Pelosi Says No Second Stimulus Yet, Despite Trump’s Push For A Deal
In a Sunday interview on CBS’s Face the Nation, House Speaker Nancy Pelosi (D-Calif.) said negotiators in Washington had not reached a deal on the next round of federal coronavirus aid despite renewed public pressure from President Trump—with just 30 days until the election, the clock is ticking for top policymakers to come to an agreement.
While hospitalized at Walter Reed Medical Center for Covid-19 treatment on Saturday, President Trump urged Congress to pass another aid bill: “WORK TOGETHER AND GET IT DONE,” he tweeted.
When asked whether the tweet from the President meant that a stimulus deal had been struck, Pelosi responded, “No, it means that we want to see that they can agree on what we need to do to crush the virus.”
Top Democrats led by Pelosi and the Trump administration, represented by Treasury Secretary Steven Mnuchin and White House chief of staff Mark Meadows, resumed talks last week after months of deadlock in an effort to agree on another aid bill before the November election.
Last week, Pelosi said that Trump’s Covid-19 diagnosis “changes the dynamic” of the ongoing negotiations, and suggested that Trump’s first-hand experience of the virus might encourage the White House and Senate Republicans to support the next relief bill at the higher price point that Democrats have been pushing for.
According to the Washington Post, White House officials are optimistic that at minimum, the outline of a deal can be reached by the middle of this week.
2.4 million. That’s how many people have been unemployed for at least 27 weeks, beyond the expiration of traditional state unemployment benefits. According to Labor Department data released Friday, another 4.9 million people are headed for that threshold—the government’s definition of long-term joblessness—over the next nine weeks. The discouraging data underscores the urgency with which millions of people in the United States are watching to see whether Congress will pass more emergency aid measures, especially in the form of supplemental unemployment benefits.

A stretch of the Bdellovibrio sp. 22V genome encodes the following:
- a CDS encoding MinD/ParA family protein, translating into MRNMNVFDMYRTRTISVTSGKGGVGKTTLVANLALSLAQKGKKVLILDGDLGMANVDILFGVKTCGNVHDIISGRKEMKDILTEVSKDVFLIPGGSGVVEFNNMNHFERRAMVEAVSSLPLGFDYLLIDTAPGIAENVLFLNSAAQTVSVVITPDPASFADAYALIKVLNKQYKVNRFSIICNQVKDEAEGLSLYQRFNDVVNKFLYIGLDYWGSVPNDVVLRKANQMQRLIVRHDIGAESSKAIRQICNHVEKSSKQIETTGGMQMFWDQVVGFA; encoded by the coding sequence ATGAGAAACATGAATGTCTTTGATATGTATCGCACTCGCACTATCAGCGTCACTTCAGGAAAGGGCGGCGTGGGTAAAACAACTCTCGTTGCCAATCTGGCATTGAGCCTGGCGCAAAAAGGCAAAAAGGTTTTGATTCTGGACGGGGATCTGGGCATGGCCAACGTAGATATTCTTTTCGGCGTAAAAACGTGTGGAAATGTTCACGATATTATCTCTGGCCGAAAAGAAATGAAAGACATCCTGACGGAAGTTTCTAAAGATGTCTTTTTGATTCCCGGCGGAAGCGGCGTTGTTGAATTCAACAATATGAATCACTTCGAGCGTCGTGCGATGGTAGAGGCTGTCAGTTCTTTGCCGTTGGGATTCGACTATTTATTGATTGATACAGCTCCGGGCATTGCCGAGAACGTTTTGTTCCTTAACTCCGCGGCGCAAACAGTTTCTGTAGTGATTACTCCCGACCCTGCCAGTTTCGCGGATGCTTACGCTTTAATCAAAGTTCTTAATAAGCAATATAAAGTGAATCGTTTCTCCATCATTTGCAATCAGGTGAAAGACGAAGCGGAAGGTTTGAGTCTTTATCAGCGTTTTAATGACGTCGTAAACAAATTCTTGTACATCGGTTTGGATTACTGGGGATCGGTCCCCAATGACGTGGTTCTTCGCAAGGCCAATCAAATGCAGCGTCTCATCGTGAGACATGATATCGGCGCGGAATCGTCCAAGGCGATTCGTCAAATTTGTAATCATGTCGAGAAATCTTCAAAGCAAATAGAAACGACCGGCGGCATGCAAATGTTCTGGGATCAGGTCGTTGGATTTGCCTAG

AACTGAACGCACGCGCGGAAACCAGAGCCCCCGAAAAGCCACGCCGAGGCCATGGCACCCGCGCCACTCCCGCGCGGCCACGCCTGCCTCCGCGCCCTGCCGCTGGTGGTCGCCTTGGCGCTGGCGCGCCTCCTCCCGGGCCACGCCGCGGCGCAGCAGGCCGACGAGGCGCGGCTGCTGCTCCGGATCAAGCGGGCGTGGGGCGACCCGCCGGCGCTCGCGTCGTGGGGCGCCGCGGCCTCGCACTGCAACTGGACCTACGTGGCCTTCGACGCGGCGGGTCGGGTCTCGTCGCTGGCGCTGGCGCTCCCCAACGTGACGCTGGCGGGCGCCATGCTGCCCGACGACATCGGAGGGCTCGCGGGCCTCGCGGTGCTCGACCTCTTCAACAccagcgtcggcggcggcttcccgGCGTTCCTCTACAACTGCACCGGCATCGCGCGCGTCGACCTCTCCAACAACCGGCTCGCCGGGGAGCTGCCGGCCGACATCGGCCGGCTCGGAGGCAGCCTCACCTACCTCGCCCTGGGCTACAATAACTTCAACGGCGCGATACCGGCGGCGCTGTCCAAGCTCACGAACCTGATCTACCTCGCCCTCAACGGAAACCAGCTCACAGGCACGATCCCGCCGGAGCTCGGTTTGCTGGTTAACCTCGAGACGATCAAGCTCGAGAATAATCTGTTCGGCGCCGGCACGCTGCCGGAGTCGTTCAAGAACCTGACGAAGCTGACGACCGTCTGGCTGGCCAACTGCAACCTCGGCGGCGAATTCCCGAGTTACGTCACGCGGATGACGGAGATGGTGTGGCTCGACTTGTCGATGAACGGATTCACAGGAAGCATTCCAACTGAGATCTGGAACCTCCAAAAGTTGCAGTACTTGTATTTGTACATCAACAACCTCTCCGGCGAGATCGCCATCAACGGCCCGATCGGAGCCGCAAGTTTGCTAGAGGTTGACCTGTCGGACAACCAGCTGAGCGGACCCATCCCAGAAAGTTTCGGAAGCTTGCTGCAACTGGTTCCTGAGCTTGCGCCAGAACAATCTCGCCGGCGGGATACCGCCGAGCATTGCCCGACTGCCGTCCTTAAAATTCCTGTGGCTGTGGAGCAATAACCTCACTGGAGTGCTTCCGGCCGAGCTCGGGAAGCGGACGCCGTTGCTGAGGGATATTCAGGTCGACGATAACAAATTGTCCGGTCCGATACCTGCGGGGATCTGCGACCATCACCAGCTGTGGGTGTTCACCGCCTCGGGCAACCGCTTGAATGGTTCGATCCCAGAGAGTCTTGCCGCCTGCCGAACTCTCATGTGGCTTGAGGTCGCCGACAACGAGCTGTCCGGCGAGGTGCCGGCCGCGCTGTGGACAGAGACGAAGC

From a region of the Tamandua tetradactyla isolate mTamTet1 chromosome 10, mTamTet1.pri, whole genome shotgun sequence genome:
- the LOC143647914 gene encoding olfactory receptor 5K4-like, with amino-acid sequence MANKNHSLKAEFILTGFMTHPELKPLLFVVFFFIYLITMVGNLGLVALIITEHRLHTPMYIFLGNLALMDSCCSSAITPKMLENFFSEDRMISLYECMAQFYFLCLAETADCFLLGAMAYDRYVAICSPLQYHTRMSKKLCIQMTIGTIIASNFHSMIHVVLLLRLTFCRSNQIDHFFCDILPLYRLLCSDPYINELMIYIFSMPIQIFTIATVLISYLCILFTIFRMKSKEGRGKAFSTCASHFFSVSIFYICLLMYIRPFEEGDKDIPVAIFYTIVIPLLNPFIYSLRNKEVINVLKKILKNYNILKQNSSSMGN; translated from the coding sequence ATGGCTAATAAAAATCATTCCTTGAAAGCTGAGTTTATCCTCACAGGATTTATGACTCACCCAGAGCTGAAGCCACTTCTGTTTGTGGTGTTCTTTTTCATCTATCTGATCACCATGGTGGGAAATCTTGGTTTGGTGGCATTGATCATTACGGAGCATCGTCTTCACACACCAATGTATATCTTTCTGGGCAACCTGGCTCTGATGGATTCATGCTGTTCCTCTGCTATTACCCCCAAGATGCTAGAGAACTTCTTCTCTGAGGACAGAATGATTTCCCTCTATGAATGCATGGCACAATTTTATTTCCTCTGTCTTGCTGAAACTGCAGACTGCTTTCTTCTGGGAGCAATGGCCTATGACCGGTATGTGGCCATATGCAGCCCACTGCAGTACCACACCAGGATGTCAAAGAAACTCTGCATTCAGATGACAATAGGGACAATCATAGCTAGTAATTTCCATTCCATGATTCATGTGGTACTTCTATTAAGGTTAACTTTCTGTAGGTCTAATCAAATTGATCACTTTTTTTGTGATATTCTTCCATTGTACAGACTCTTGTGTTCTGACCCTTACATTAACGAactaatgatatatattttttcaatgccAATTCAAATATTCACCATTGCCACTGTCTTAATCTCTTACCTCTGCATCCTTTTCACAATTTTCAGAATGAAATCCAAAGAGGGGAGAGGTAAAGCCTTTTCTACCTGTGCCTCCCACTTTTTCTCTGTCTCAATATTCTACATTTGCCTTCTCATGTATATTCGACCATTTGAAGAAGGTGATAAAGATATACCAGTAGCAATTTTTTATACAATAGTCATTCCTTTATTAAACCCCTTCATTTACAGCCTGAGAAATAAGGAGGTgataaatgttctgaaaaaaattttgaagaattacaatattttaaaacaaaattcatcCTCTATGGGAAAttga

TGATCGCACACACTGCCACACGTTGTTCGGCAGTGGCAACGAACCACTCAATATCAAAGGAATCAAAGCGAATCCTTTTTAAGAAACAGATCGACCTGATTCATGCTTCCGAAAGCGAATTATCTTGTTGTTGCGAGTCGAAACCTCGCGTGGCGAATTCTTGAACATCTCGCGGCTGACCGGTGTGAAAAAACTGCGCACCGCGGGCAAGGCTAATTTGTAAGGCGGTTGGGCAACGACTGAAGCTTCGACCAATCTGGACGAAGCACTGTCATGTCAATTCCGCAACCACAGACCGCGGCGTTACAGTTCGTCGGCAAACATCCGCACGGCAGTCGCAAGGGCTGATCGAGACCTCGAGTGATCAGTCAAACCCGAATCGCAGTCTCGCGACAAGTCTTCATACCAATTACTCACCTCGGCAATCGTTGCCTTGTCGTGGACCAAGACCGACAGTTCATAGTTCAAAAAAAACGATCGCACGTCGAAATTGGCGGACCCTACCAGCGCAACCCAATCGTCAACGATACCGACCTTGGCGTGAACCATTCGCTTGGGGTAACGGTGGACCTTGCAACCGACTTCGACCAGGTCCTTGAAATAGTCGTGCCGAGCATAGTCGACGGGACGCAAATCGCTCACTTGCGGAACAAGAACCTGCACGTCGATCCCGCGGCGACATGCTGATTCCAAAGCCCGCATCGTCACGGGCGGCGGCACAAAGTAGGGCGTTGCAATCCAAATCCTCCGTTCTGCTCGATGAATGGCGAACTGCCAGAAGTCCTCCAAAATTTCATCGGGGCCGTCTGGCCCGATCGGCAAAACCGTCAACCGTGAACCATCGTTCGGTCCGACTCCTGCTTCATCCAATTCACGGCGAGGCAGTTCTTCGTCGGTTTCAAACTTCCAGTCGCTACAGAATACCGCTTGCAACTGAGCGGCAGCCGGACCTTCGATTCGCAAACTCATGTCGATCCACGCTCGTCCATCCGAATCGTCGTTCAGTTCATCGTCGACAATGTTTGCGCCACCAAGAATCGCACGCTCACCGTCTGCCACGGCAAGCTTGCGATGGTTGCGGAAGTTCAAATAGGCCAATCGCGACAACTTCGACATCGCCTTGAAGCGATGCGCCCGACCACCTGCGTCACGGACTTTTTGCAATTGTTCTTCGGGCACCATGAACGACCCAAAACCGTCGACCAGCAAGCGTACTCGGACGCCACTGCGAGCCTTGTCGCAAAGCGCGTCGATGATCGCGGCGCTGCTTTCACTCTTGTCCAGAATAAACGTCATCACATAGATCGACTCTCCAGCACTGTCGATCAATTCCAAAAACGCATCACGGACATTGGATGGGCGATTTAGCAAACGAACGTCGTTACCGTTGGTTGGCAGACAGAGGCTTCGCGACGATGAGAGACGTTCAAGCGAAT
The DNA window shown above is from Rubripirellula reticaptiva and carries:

House Democrats passed their original proposal for the second major round of federal coronavirus aid, the $3.4 trillion Heroes Act, in May. That bill was ignored by Senate Republicans, who put out their own $1 trillion plan in July. That plan never came up for a vote, and a subsequent Republican offering—which included only $300 billion in new spending—failed in the Senate. After the Democratic-controlled House released (and eventually passed) a revised version of the Heroes Act worth $2.2 trillion last week, Mnuchin presented Pelosi with a $1.6 trillion counter-offer from the White House which included another round of $1,200 stimulus checks, $75 billion in funding for virus testing and tracing, $250 billion in state and local aid (about half of what Democrats want) and $400 in weekly federal unemployment benefits (Democrats want $600) through the end of the year.
What To Watch For
As talks between Mnuchin and Pelosi progressed this week, the major issues still outstanding are new federal aid for state and local governments, which was the subject of a Thursday call between the top negotiators and Federal Reserve chair Jerome Powell, Politico reported, and enhanced federal unemployment benefits. Divisions between Democrats and the White House over certain tax provisions, including changes to the Child Income Tax Credit and the Earned Income Tax Credit, are also holding up negotiations.
Trump has remained largely absent from the fraught negotiations over the size and scope of the next bill, preferring instead to allow Mnuchin and Meadows to represent his administration’s interests. Last month, however, Trump surprised Washington and his own party by calling for Republicans, who for months had pushed for a pared-down bill and less spending, to support a more expensive plan.
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